The tan, three-bedroom house on Chicago’s North Side sits half a block from a Family Dollar store and a pawn shop -- an unlikely patch of gold to mine for Blackstone Group LP in the single-family rental market.
Suzanne Baker and her siblings bought a foreclosed home in Atlanta two years ago, added a fourth bathroom, then waited for values to rebound before considering a sale. Now, she says, they’re ready to cash in.
Construction crews are returning to the Cascades of Groveland, a gated 55-and-older community west of Orlando, Florida, almost three years after its bankrupt developer left owners of the existing 238 houses surrounded by empty lots, partially built homes, and an unfinished clubhouse.
Brad Hunter, chief economist at national director of consulting at Metrostudy, predicts a 30% increase in multifamily housing starts. Hunter talks with Kathleen Hays on "The Hays Advantage" on Bloomberg Radio.
Brad Hunter, chief economist and national director of consulting for Metrostudy, is "calling for an increase in housing starts in 2012." Hunter talks with Bloomberg's Ken Prewitt and Tom Keene on Bloomberg Radio's "Bloomberg Surveillance."
Paul Laney landed a job two months ago as a home inspector in Woodstock, Georgia, as the city added staff to oversee a growing residential construction industry. “I am really ecstatic about it,” said Laney, 52, who closed his own contracting business in 2007.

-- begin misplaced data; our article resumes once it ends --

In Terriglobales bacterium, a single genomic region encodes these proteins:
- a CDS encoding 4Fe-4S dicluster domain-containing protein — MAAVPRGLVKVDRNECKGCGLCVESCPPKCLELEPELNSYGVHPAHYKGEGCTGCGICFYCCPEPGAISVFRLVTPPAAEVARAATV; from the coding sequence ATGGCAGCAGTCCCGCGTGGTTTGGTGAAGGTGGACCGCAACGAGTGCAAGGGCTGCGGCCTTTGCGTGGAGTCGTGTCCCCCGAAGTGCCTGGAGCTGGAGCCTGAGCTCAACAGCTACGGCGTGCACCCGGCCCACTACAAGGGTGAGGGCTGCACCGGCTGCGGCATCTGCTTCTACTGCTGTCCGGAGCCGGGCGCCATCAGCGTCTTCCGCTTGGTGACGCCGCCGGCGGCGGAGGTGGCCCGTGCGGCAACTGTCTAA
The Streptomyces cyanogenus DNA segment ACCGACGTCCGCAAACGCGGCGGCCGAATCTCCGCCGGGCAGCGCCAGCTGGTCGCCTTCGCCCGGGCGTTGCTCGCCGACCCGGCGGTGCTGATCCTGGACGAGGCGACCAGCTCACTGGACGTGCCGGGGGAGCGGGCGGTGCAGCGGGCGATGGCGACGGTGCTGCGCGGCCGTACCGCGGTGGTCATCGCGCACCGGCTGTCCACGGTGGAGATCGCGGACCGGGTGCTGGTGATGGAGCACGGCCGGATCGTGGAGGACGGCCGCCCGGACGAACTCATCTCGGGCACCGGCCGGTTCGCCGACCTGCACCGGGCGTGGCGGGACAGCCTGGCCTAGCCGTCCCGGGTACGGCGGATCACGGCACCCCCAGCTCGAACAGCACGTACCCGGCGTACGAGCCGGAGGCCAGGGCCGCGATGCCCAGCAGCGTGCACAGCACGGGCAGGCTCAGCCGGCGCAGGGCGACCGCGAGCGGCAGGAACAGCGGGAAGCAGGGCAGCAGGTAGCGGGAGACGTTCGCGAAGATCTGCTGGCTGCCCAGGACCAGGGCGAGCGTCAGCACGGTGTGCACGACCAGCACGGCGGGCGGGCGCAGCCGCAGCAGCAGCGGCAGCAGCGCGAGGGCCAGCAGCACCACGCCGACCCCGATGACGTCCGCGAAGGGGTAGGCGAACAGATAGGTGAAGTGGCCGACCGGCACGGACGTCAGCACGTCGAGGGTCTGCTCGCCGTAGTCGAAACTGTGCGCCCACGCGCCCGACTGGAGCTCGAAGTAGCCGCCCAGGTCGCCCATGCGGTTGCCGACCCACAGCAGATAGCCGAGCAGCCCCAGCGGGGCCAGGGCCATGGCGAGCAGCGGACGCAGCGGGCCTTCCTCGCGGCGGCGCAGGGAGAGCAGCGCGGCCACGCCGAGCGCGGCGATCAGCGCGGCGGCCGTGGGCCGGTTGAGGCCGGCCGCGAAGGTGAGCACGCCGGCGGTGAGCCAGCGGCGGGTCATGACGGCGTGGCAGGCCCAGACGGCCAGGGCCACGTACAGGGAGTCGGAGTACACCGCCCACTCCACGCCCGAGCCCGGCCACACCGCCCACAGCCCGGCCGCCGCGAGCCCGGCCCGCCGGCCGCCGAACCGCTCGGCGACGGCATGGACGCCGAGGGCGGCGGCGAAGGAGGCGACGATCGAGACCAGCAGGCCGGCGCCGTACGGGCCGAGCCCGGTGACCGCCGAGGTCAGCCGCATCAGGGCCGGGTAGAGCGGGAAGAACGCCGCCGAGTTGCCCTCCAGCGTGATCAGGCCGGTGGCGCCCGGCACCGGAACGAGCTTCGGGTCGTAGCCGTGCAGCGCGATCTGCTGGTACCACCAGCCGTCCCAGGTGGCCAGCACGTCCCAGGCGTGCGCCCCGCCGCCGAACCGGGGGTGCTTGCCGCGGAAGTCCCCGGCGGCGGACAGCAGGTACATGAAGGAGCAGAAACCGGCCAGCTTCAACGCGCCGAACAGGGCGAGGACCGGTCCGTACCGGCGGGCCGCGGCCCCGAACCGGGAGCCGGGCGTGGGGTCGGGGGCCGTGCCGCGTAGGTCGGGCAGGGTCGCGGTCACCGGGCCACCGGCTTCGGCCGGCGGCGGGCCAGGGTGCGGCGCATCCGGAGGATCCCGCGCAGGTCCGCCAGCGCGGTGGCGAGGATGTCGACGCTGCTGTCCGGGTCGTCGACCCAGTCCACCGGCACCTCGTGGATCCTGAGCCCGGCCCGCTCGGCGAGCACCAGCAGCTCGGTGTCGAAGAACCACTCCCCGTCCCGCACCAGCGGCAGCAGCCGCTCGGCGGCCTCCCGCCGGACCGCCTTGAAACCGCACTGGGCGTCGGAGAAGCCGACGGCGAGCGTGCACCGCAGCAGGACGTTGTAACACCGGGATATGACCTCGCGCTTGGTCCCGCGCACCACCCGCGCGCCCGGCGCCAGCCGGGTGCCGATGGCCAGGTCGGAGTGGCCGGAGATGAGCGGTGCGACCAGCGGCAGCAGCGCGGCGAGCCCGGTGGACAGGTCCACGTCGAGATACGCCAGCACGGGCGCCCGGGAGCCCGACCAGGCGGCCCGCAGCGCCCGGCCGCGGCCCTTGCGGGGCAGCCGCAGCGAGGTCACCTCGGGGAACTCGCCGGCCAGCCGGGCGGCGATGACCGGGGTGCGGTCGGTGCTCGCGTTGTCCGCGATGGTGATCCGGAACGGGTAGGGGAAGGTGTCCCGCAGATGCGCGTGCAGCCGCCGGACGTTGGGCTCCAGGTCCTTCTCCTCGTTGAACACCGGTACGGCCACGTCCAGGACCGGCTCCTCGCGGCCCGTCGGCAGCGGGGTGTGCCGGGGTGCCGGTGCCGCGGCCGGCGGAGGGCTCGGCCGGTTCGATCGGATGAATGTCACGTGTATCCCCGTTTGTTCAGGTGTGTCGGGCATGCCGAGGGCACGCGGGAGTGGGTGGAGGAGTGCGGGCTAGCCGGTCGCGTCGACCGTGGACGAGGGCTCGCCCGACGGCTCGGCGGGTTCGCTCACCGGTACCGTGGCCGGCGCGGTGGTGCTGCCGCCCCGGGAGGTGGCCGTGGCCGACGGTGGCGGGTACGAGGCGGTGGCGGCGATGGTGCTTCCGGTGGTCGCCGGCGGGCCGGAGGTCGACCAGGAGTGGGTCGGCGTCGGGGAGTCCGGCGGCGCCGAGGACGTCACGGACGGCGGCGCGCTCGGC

For the latest sign of a U.S. housing rebound, Toll Brothers Inc. Chief Executive Officer Douglas Yearley points to Hoboken, New Jersey: A couple torn between two condos last month at the sales office for its Hudson Tea complex decided to think about it over lunch. When they returned an hour later, both units were gone.
Shelby Webb, 22, rented her first apartment three weeks ago in Chattanooga, Tennessee, after landing a job translating ads for a Spanish-language newspaper. Now, she’s paying monthly bills for electricity, cable television and natural gas for the first time and has bought new pillows from Wal-Mart Stores Inc.
New home sales in Phoenix and Las Vegas, two U.S. markets hardest hit by foreclosures, are set to plunge as a federal tax credit for homebuying expires, according to data from real estate researcher Metrostudy.